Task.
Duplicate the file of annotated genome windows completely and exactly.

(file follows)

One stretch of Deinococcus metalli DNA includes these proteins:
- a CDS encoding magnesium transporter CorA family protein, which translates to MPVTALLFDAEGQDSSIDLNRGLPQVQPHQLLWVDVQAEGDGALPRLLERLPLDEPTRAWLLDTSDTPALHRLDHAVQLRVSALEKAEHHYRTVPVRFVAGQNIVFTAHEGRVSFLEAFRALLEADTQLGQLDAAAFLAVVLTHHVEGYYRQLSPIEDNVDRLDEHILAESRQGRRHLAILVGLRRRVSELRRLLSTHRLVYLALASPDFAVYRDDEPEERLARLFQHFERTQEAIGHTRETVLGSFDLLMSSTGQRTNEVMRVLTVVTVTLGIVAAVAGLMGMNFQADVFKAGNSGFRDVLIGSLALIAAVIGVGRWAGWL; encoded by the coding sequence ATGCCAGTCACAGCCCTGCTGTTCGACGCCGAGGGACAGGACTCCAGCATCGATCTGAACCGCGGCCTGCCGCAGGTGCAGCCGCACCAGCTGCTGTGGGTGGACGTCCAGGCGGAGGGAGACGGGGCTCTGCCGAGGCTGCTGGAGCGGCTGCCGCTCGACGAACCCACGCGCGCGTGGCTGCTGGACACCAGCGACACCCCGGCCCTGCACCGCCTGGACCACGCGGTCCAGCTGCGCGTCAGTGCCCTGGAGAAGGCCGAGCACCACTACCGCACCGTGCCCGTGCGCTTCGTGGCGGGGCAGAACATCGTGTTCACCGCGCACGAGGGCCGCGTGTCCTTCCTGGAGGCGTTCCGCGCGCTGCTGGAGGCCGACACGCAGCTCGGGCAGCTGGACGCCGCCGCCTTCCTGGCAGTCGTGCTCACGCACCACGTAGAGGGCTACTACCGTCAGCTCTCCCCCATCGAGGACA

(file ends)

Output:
One stretch of Deinococcus metalli DNA includes these proteins:
- a CDS encoding magnesium transporter CorA family protein, which translates to MPVTALLFDAEGQDSSIDLNRGLPQVQPHQLLWVDVQAEGDGALPRLLERLPLDEPTRAWLLDTSDTPALHRLDHAVQLRVSALEKAEHHYRTVPVRFVAGQNIVFTAHEGRVSFLEAFRALLEADTQLGQLDAAAFLAVVLTHHVEGYYRQLSPIEDNVDRLDEHILAESRQGRRHLAILVGLRRRVSELRRLLSTHRLVYLALASPDFAVYRDDEPEERLARLFQHFERTQEAIGHTRETVLGSFDLLMSSTGQRTNEVMRVLTVVTVTLGIVAAVAGLMGMNFQADVFKAGNSGFRDVLIGSLALIAAVIGVGRWAGWL; encoded by the coding sequence ATGCCAGTCACAGCCCTGCTGTTCGACGCCGAGGGACAGGACTCCAGCATCGATCTGAACCGCGGCCTGCCGCAGGTGCAGCCGCACCAGCTGCTGTGGGTGGACGTCCAGGCGGAGGGAGACGGGGCTCTGCCGAGGCTGCTGGAGCGGCTGCCGCTCGACGAACCCACGCGCGCGTGGCTGCTGGACACCAGCGACACCCCGGCCCTGCACCGCCTGGACCACGCGGTCCAGCTGCGCGTCAGTGCCCTGGAGAAGGCCGAGCACCACTACCGCACCGTGCCCGTGCGCTTCGTGGCGGGGCAGAACATCGTGTTCACCGCGCACGAGGGCCGCGTGTCCTTCCTGGAGGCGTTCCGCGCGCTGCTGGAGGCCGACACGCAGCTCGGGCAGCTGGACGCCGCCGCCTTCCTGGCAGTCGTGCTCACGCACCACGTAGAGGGCTACTACCGTCAGCTCTCCCCCATCGAGGACA